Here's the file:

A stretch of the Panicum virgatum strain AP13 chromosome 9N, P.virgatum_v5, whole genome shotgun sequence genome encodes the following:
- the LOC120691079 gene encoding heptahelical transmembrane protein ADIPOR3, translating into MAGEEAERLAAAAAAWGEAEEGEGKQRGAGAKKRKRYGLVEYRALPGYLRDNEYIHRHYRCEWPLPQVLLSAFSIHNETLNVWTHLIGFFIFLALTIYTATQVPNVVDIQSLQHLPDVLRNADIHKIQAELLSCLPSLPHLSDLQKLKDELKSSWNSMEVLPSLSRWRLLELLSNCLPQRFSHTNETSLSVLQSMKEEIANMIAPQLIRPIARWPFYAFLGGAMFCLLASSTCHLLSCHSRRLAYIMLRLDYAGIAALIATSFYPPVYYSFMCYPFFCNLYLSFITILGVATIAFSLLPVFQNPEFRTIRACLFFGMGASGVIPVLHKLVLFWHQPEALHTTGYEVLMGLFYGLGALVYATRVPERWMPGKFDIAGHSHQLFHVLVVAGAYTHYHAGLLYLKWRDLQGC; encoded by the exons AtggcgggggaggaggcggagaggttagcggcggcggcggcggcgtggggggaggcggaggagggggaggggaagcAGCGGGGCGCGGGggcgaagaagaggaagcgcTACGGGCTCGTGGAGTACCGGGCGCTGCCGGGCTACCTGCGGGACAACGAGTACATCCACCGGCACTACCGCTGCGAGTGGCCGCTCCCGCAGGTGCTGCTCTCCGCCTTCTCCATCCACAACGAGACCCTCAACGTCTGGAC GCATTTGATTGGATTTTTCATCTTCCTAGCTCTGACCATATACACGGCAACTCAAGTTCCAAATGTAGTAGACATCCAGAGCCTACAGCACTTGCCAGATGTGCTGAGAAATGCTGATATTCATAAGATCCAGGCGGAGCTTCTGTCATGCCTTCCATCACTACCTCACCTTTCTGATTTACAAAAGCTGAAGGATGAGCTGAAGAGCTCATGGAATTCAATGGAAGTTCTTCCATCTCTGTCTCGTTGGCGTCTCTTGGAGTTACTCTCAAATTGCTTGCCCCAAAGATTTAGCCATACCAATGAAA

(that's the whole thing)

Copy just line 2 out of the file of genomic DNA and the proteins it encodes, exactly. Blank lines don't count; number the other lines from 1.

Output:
- the LOC120691079 gene encoding heptahelical transmembrane protein ADIPOR3, translating into MAGEEAERLAAAAAAWGEAEEGEGKQRGAGAKKRKRYGLVEYRALPGYLRDNEYIHRHYRCEWPLPQVLLSAFSIHNETLNVWTHLIGFFIFLALTIYTATQVPNVVDIQSLQHLPDVLRNADIHKIQAELLSCLPSLPHLSDLQKLKDELKSSWNSMEVLPSLSRWRLLELLSNCLPQRFSHTNETSLSVLQSMKEEIANMIAPQLIRPIARWPFYAFLGGAMFCLLASSTCHLLSCHSRRLAYIMLRLDYAGIAALIATSFYPPVYYSFMCYPFFCNLYLSFITILGVATIAFSLLPVFQNPEFRTIRACLFFGMGASGVIPVLHKLVLFWHQPEALHTTGYEVLMGLFYGLGALVYATRVPERWMPGKFDIAGHSHQLFHVLVVAGAYTHYHAGLLYLKWRDLQGC; encoded by the exons AtggcgggggaggaggcggagaggttagcggcggcggcggcggcgtggggggaggcggaggagggggaggggaagcAGCGGGGCGCGGGggcgaagaagaggaagcgcTACGGGCTCGTGGAGTACCGGGCGCTGCCGGGCTACCTGCGGGACAACGAGTACATCCACCGGCACTACCGCTGCGAGTGGCCGCTCCCGCAGGTGCTGCTCTCCGCCTTCTCCATCCACAACGAGACCCTCAACGTCTGGAC GCATTTGATTGGATTTTTCATCTTCCTAGCTCTGACCATATACACGGCAACTCAAGTTCCAAATGTAGTAGACATCCAGAGCCTACAGCACTTGCCAGATGTGCTGAGAAATGCTGATATTCATAAGATCCAGGCGGAGCTTCTGTCATGCCTTCCATCACTACCTCACCTTTCTGATTTACAAAAGCTGAAGGATGAGCTGAAGAGCTCATGGAATTCAATGGAAGTTCTTCCATCTCTGTCTCGTTGGCGTCTCTTGGAGTTACTCTCAAATTGCTTGCCCCAAAGATTTAGCCATACCAATGAAA